Why your SEO needs to be continually worked on
SEO and Your Old & Tired Website
SEO and first page rankings
One of the questions we get a lot is why search engine optimization needs to be continually worked on once rankings have been achieved. Most business owners understand that SEO is a process that takes some time, but once desired rankings for a keyword are achieved, does the work end there? In short, the answer is no. First page rankings on the major search engines is a very competitive business, and just because you have invested money to get your business to the first page does not mean the work is over, you almost could say the work has just really begun. Maintaining rankings for competitive keywords is a game. It’s a game of proving to the search engines that your website and the content/structure of your website is still the best result for them, each and every day.
Just because your business has been around the longest, and you’ve had your website the longest doesn’t mean you’ll be ranked #1
We’ve had many conversations with businesses who’ve been around for a long time but can’t understand how their competitor whose only be around for a few years still outranks them. There’s literally hundreds of different factors that the search engines grade on when determining rankings, and age of your domain is only one of those factors. Age of domain is a pretty strong ranking factor, but so are freshness of content, layout of your website, speed of your website, design, and so on. Looking at your website and comparing the user experience your website delivers versus the user experience your competitors website delivers is usually a good place to start. Probably one of the best single pieces of advice we give small business owners is really asking them if their website really reflects who they are as a company and how they are the best at what they do. Usually the answer is no.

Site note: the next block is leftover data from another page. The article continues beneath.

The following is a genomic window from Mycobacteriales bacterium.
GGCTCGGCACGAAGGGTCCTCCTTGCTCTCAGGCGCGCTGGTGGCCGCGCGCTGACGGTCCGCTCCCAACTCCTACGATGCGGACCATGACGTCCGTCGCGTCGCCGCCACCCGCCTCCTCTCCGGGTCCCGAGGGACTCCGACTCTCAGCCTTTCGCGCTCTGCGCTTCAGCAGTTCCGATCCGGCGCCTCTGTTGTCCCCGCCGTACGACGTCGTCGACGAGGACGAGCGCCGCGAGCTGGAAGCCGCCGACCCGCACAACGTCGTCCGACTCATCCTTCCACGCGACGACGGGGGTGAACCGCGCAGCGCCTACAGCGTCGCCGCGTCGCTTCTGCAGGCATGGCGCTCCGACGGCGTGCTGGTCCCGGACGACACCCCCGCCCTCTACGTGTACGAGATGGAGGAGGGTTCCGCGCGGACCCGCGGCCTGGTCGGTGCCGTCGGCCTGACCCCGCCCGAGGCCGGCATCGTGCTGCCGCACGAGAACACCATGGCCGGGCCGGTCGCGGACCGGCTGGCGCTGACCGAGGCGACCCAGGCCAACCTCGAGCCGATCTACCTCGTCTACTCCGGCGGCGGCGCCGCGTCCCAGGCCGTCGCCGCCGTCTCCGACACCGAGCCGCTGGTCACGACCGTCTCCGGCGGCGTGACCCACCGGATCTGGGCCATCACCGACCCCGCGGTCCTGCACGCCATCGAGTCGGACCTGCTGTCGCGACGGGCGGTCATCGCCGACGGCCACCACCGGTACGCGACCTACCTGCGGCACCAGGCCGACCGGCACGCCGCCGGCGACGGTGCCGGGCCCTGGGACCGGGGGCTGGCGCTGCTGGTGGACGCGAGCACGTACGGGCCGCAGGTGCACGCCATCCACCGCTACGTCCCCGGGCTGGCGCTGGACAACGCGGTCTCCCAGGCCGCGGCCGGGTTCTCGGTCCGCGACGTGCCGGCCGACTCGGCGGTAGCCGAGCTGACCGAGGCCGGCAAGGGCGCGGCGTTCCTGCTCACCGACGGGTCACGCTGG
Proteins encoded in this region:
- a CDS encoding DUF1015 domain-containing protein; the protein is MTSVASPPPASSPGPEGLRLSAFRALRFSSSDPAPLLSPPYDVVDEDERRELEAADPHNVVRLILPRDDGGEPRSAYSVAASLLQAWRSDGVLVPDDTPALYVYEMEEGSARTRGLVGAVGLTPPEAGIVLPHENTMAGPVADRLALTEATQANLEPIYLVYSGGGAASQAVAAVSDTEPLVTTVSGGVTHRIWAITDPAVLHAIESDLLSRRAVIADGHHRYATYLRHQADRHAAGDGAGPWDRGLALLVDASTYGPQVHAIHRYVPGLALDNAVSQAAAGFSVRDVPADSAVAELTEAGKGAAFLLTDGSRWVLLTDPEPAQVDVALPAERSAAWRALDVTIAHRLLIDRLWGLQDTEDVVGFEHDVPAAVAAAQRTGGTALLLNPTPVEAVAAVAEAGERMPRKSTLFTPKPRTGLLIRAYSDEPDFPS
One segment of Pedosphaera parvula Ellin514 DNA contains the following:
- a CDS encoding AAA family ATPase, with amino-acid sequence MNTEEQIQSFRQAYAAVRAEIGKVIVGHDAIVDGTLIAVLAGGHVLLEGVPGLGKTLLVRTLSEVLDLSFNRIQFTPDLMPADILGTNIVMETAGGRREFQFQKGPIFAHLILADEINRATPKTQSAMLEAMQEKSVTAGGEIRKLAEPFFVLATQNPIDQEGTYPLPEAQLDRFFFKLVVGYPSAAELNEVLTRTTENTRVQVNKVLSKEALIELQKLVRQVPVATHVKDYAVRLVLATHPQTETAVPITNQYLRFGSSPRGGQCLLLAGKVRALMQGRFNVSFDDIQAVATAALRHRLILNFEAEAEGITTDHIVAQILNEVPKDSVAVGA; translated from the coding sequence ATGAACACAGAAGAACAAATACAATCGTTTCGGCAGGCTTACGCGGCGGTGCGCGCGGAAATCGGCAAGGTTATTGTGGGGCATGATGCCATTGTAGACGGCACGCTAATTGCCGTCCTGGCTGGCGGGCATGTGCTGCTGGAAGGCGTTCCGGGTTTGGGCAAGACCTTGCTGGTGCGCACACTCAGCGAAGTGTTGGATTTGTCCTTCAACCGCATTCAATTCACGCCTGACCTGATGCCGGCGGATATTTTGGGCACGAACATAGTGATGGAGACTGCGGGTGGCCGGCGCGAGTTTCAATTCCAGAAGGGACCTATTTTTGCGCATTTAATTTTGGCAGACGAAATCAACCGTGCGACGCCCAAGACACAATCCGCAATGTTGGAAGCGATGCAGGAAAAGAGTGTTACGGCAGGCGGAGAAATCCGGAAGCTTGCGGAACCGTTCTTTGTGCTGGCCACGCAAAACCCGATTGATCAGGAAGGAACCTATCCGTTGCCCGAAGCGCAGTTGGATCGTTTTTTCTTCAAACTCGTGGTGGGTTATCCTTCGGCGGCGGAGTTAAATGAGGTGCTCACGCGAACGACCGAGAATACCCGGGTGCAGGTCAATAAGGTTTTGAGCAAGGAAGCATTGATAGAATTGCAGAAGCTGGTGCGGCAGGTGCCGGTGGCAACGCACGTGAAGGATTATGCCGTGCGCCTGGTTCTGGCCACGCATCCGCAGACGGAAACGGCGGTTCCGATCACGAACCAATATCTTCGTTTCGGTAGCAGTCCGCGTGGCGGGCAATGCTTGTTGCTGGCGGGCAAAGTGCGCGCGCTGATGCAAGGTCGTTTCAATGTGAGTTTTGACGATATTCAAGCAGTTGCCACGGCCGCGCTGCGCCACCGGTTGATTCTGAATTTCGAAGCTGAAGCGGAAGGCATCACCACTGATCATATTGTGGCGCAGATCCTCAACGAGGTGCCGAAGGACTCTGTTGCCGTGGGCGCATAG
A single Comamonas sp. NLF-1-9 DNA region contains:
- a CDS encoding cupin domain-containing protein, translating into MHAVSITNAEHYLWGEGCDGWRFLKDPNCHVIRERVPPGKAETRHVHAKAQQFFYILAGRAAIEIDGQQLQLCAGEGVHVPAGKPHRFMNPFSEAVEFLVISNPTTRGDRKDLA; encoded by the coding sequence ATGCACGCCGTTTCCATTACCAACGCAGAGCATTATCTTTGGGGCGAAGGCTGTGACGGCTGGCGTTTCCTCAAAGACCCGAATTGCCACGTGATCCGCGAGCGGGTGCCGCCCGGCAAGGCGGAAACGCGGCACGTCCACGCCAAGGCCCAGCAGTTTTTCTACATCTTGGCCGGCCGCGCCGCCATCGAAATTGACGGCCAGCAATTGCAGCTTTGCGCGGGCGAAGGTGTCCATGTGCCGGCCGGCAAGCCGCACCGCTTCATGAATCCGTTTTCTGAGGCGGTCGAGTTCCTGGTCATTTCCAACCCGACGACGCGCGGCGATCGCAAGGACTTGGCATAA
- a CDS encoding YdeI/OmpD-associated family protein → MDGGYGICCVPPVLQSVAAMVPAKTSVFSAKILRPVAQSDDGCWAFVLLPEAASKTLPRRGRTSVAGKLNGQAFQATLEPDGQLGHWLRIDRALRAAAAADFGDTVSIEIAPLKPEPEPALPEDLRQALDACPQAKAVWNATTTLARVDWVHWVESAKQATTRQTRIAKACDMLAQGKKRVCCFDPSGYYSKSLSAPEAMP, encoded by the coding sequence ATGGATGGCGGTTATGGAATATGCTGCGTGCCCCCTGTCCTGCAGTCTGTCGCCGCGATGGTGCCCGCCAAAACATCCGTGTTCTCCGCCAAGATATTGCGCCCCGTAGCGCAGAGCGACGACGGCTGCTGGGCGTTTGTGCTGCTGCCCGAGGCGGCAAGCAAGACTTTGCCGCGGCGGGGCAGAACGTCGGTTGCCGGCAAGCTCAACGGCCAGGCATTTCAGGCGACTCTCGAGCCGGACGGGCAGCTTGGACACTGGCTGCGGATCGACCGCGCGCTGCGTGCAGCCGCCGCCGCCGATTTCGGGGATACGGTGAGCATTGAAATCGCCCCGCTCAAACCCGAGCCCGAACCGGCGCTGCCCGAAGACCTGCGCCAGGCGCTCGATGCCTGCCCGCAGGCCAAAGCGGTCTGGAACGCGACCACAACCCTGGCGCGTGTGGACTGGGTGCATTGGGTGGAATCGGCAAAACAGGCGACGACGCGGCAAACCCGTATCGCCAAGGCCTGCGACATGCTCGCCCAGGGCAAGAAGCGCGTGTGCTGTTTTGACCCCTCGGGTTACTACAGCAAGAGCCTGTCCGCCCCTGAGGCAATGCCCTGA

SEO is proving you’re the best option
One thing I think that many business owners forget is that search engines like Google run a business as well. So when someone uses their product, they want to return the very best, interactive, and up to date results possible. If you think about it in the terms of a consumer using a search engine, they do a search, don’t find what they want, they refine their search, still don’t find what they want, has that search engine delivered a quality user experience? What if the search engine returned website results based upon who had been in business the longest, but didn’t take into account that some of those websites wouldn’t work on the iPad the searcher was using. Would that be a good user experience? Probably not, and chances are good that the unsatisfied consumer would go to another web resource to find what they are looking for, if that happens too many times, that search engine has lost a customer.